Restaurants and shops migrate to malls to survive pandemic in Latvia

Take note – story published 2 years and 6 months ago

More and more windows of restaurants and shops are dark as businesses move to malls or close for good, Latvian Radio reported December 7.

For sale: sunny café space on Dzirnavu Street, a space for a shop on Krišjāņa Barona Street, a restaurant on the Bar Street in Old Riga, a club premises on Ģertrūde Street. According to the owner of the real estate market company DoReMi Group Artūrs Obrickis, abandoned commercial spaces are currently on every corner in Rīga's busiest streets.

"Shopping malls have it a little easier this time. It is a little easier because they each have their own dedicated marketing strategy, a marketing team that thinks and plans to entice certain buyers to the mall. Many businesses have faced the fact that they don't succeed [in separately-standing shops] want to try to work in malls, even if it is more expensive," Obrickis said.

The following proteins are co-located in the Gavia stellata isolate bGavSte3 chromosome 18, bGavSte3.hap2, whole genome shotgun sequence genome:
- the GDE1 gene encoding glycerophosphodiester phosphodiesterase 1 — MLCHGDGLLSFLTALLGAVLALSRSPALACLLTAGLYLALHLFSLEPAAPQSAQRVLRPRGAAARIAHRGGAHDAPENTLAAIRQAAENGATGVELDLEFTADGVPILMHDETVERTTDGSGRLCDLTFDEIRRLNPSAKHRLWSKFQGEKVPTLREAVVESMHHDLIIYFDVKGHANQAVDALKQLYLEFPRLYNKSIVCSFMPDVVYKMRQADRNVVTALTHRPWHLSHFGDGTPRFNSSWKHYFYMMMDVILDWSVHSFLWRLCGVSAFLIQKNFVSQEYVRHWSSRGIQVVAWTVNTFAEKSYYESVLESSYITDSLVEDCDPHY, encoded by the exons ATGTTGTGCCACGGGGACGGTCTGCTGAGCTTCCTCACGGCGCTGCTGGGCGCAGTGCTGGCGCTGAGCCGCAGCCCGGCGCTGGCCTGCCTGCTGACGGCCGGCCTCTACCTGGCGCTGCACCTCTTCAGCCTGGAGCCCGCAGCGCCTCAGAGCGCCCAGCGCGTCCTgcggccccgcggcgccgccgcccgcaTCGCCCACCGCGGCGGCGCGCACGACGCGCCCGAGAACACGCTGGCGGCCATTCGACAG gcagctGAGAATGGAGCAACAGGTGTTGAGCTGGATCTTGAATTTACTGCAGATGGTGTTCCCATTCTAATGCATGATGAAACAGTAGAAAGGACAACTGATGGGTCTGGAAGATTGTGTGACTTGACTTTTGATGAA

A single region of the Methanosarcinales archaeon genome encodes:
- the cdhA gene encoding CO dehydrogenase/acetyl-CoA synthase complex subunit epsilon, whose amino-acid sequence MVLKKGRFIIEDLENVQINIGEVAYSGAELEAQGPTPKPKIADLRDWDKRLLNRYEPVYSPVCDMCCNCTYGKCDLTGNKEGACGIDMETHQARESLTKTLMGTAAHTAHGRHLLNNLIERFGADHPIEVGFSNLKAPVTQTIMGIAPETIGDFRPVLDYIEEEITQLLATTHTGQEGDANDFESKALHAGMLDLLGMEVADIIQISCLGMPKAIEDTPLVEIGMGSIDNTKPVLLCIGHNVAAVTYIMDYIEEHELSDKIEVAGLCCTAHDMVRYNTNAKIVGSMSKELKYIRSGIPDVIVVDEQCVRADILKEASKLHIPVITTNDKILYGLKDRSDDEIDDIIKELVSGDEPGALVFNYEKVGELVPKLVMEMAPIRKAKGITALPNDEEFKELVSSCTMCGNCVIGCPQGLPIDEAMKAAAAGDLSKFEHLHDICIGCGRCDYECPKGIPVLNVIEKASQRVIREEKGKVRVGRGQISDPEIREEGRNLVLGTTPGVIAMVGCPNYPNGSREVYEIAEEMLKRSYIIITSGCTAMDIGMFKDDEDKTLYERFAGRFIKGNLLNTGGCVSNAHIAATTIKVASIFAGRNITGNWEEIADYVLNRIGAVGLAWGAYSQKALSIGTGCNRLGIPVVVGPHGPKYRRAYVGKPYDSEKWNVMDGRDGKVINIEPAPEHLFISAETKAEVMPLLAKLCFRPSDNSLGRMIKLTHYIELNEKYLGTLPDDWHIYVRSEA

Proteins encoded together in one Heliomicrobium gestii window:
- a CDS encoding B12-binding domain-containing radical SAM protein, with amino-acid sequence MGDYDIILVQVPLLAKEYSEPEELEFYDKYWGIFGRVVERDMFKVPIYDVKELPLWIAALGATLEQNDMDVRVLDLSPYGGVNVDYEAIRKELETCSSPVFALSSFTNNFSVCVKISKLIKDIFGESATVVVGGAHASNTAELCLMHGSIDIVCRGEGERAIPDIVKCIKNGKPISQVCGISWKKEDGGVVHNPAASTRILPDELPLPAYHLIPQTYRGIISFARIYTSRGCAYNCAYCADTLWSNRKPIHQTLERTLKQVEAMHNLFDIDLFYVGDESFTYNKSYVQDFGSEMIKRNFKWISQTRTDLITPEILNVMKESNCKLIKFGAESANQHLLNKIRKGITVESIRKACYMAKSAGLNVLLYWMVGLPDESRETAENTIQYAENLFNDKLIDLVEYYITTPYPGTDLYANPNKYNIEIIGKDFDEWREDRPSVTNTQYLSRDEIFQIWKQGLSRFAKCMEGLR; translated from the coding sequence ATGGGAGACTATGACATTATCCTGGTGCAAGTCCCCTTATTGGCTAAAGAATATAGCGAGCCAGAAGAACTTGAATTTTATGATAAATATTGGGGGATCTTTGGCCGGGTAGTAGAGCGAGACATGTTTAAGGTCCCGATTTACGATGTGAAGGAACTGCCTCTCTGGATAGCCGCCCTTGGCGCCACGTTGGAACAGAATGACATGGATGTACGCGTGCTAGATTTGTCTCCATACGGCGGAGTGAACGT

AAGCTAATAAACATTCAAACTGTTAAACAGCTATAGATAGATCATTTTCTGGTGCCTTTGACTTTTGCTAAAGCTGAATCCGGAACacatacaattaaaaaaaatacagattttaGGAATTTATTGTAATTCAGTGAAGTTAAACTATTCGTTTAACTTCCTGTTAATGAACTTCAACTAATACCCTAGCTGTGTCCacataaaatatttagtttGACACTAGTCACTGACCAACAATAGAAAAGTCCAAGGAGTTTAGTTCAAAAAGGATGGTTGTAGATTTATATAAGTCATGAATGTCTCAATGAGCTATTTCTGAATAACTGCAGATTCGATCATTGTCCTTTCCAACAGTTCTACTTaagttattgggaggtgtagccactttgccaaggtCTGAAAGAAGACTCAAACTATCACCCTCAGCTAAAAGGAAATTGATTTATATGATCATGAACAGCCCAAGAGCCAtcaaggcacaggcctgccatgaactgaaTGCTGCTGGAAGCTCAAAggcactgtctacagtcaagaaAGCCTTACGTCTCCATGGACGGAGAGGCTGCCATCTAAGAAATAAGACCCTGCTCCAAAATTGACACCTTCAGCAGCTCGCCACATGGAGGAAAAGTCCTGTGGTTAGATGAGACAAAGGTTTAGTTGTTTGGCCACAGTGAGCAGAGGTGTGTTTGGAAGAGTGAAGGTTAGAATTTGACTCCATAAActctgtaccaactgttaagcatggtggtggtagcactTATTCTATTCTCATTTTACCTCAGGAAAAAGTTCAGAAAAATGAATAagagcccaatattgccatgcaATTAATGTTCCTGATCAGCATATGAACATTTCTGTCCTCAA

The winners are chain-type companies, which work with a strategy all the time. A single-standing restaurant or shop, however, does not risk expanding or looking for other spaces. Often, the victim of this situation is the owner of the space.

“Within one block, there can be shops where a good tenant is safely located and pays a stable rent, and nothing has changed and these renters will be there. But there are rooms where, unfortunately, there are no new tenants to look at these spaces at all,” Obrickis said.

This depends both on the communication of owners with tenants and on financial considerations. There are owners who do not want to give discounts, as well as those who do not consider the current market situation and do not invest in the development of premises.

Santa Graikste, executive director of the Latvian Hotel and Restaurant Association, does not foresee good times for catering. During the pre-pandemic period, the tenants of the premises changed rapidly – if one goes bankrupt, soon another emerged. But currently there is silence even in the Old Town, which is normally the busiest.

Graikste said that, unfortunately, due to price increases, there will be many companies that will close doors this year. According to her, owners can't give endless discounts as heating and electricity prices rise. 


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